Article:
She's coming out smaller than planned, though, and I blame all those cardboard boxes and cotton socks.

Junk food. It isn't good for any of us.

Monday, February 13, 2012

Making Choices for Happiness

I hate thieves.

Well, I don't like murderers or abusers much, either. But at the moment my attention is on thieves. I hate them.

Everyone knows copper has become really valuable. In my area, churches, schools, cell phone towers, you name it, have had copper wiring thefts. Today, though, thieves took the copper wiring to the kitchen facilities for Meals on Wheels. Workers came in to fix the meals for today's elderly, sick, impoverished or all of the above, and they couldn't cook. All the copper wiring was gone. Fourth time it's been stolen, despite ramping up security every time.

That is just....reptilian.

True. It will be repaired. The people who aren't getting their one hot meal today may have something in the pantry to eat for a few days. Maybe not. It just infuriates me.

Makes me think of the old story about the two rooms. One was heaven, one was hell. In both rooms, there was a big pot of stew. Each person had a long spoon, too long to feed themselves. In the heaven room, folks had figured out they could feed each other. All were well-fed. In the hell room, the folks kept trying to feed themselves with no luck. It never occurred to them to feed anyone else. They were in hell because they had plenty to eat, and they were so selfish, they couldn't get the food because they wouldn't share.

It's a pretty judgemental story, but I like it. There are reasons for kindness. It comes back on us in unexpected ways, I believe. So does selfishness. I get it that people are out of work and desperate for self-support. Boy, do I. I have actually admired some of the scams I have run across. What gets me is that so many of the crime victims seem to be people who tried to give someone down on their luck a hand and got that hand bitten rather badly.

What I can't figure is whether things are worse, with more, too many more, humans and too few resources to go around. That's part of it. I think the other is that as I age, I see the grift, the graft, the meanness and the ugliness, more clearly. At the same time, I am so much more aware of how many people are genuinely trying to make a positive difference, from smaller carbon footprints to gathering coats for school kids in the fall. Making sandwiches for families on the school lunch program in the summers. Rescuing dogs, cats, wild birds, rabbits, mustangs--you name it, someone cares enough to try to save it.

I feel confident that if kitchen repairs for Meals on Wheels take very long, volunteers will step in. It doesn't reduce the vicious indifference of the thieves.

Today is a gloomy day, in the 30s. It snowed last night and wasn't expected to stick, but I see the last melting off the iris in the back yard at noon. More water. Yea.

My youngest granndaughter wants to make supper tomorrow night for her family for Valentine's Day. I am overseeing as she preps and cooks from a wonderful cookbook by Mollie Katzen her mother gave her. It leans heavily toward vegetarian fare, which is fine with all of us. Today we--oops-she will prep beef and vegetables. Tomorrow after school she will put the pot on to simmer after school. Suppertime is after 7 p.m. and it should be ready. Meantime, she'll make this eggless, milkless chocolate cake that looks quite good. We're buying the rolls, thank you. A salad, I think, of chopped romaine, slivered nuts, shredded parmesan and Italian dressing.

All quite simple. All straight from the heart. MMM. Tomorrow night will be cold again. Hot homemade vegetable soup sounds really good. I warned her the recipe calls for mushrooms. She will be 10 soon and is growing more tolerant.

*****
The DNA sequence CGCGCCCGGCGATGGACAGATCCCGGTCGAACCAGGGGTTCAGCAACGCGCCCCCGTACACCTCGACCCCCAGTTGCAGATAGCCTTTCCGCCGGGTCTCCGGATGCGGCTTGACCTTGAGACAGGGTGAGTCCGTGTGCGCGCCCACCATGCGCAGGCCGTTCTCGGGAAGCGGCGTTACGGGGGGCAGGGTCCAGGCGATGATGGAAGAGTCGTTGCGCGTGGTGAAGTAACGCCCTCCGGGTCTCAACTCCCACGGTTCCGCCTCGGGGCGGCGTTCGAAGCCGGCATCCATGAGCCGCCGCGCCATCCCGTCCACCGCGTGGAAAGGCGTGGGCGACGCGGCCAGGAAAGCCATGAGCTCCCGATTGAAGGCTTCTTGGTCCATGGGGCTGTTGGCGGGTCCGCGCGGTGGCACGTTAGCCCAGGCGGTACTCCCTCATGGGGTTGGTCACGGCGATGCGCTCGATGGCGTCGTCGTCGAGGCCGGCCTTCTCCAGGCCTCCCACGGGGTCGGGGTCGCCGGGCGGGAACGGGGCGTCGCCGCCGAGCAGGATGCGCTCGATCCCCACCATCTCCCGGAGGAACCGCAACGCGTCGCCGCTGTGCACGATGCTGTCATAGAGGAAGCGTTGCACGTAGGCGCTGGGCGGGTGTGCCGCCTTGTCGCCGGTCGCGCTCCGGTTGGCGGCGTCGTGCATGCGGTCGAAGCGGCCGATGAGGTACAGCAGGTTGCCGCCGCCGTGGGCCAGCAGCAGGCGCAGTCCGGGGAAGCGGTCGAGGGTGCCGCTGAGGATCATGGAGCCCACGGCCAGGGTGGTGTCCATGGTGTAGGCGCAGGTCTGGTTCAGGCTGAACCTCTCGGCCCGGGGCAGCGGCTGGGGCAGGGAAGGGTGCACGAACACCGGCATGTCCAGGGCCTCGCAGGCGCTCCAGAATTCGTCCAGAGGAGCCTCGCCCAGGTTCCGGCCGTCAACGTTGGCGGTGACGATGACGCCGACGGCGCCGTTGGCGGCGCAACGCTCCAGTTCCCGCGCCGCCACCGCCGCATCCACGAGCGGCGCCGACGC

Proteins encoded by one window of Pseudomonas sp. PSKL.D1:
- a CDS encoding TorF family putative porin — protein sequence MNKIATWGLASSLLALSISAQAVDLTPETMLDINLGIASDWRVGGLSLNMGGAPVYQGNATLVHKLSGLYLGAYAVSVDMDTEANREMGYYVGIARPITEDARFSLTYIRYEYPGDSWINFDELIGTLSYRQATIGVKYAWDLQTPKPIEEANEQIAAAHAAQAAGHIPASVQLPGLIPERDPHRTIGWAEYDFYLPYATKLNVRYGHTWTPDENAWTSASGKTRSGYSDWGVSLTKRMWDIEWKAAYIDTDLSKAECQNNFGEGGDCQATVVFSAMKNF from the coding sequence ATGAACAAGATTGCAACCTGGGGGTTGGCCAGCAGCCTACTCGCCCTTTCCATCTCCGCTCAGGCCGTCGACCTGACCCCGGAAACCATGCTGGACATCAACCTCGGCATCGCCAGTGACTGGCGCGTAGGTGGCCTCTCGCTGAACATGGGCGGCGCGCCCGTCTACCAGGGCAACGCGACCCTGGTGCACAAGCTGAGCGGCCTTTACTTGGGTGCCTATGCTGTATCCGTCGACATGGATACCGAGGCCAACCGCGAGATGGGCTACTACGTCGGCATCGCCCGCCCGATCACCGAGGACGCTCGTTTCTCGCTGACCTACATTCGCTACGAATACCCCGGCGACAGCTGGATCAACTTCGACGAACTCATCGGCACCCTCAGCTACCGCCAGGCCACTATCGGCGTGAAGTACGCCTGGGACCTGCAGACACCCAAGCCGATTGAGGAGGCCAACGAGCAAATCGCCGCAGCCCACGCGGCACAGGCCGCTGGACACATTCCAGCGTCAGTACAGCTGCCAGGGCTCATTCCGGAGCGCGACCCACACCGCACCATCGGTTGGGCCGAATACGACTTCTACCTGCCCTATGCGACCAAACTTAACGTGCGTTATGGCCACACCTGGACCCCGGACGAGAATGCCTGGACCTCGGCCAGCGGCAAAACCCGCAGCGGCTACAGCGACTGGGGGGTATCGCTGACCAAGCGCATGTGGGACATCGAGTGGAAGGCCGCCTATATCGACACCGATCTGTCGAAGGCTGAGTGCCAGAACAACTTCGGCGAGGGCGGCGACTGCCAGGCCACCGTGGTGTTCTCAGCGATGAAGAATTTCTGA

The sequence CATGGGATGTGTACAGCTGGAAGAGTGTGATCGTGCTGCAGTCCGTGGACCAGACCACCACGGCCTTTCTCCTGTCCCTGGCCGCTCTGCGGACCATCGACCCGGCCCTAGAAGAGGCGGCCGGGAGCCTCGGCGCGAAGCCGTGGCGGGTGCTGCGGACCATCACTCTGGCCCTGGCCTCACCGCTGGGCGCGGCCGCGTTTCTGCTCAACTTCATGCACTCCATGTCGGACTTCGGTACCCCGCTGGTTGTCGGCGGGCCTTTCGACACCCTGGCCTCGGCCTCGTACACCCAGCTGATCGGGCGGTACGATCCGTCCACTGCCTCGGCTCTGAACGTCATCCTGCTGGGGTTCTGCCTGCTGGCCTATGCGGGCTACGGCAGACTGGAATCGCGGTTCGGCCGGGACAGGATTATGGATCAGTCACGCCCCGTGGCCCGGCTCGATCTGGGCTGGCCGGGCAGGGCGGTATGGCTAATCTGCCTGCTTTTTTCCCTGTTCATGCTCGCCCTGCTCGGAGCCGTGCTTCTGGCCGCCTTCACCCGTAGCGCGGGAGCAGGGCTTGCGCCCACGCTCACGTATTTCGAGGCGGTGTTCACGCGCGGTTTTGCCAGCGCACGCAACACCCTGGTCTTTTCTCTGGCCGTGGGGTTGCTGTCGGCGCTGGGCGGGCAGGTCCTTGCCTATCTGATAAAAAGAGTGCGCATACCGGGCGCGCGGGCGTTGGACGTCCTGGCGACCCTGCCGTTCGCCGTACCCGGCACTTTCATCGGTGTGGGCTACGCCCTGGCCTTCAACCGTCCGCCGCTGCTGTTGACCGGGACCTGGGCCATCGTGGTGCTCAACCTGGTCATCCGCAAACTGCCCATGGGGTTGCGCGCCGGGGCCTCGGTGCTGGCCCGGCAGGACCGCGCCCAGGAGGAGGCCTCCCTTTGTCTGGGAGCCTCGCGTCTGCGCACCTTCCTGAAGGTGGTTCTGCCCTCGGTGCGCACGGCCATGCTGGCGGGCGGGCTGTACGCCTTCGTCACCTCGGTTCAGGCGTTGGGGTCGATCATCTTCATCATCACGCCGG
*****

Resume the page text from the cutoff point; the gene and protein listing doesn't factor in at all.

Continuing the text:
"As long as it is for my mama and daddy and they like them, it will be all right," she said assertively.

I don't expect to see any thieves--no copper around here, nor much else of monetary value.

Lots to treasure, though.

Thursday, February 2, 2012

Rain, rain, beautiful rain

The 4.5 inches of rain last week at my home was actually more in some North Texas places and filled a number of lakes by at least a foot.

I don't know if it was the long absence of roads flooding that caused so many errant drivers stalling out in four feet of water ormore, but parts of the Metroplex had their share. Reporters interviewing hapless drivers afterwards got inarticulate responses to the effect they did not think it would be as deep if they just drove slowly. I scratched my head over that one but heard the response from at least three persons.

Then there was the optimistic man who had to be rescued by the fire department from his car stranded in about four feet of water and didn't seem to understand that the water had to recede considerably before a tow truck could rescue it.

So the fire truck was heading back to the station when they learned this literally cockeyed optimist had gotten back to his car, was soaking wet in 42 degree temps and needed rescuing again.

They did pull him out the second time, this time adding a ticket for their trouble.
He declined interview, I believe....

This morning, however, the severe drought designation was lifted for the North Texas area I live in. That's good news, and rain is forecast again tonight and for tomorrow. However, a dry spring is also forecast so Stage One drought precautions (watering twice a week max) is staying in effect for most of the area.

Amazingly, January was the wettest one on record, starting 2012 off right so far as most of us are concerned. It is 72 degrees today as well. Last year on this date, we had ice, snow, a low of 13 and a high of 20 degrees.

Texas Monthly magazine noted that in the last 20 years, Texas has had 18 wildfires that singly burned more than 50,000 acres each. To give you an idea how bad the past year was, six of those 18 huge wildfires occurred between April and November.

What will happen in February? No one knows. It's the iffy part of the year. We've had snows in March. On the other hand, two or three years ago we had our first 100 degree day in April.

Poor Jerry Jones and Cowboy Stadium. This year would purely have been a beautiful one for the Super Bowl. Heard today the weekend will see four hotwings devoured for every man, woman and child in the country. Not sure I believe that, but if so, someone is getting a double portion on my behalf.

I can literally think of only one couple I know well who will A)give or attend a party and B) watch the game. The rest of us plan other stuff Sunday afternoon.
Especially if it's a sunny afternoon.

Maybe we all ought to be investigated.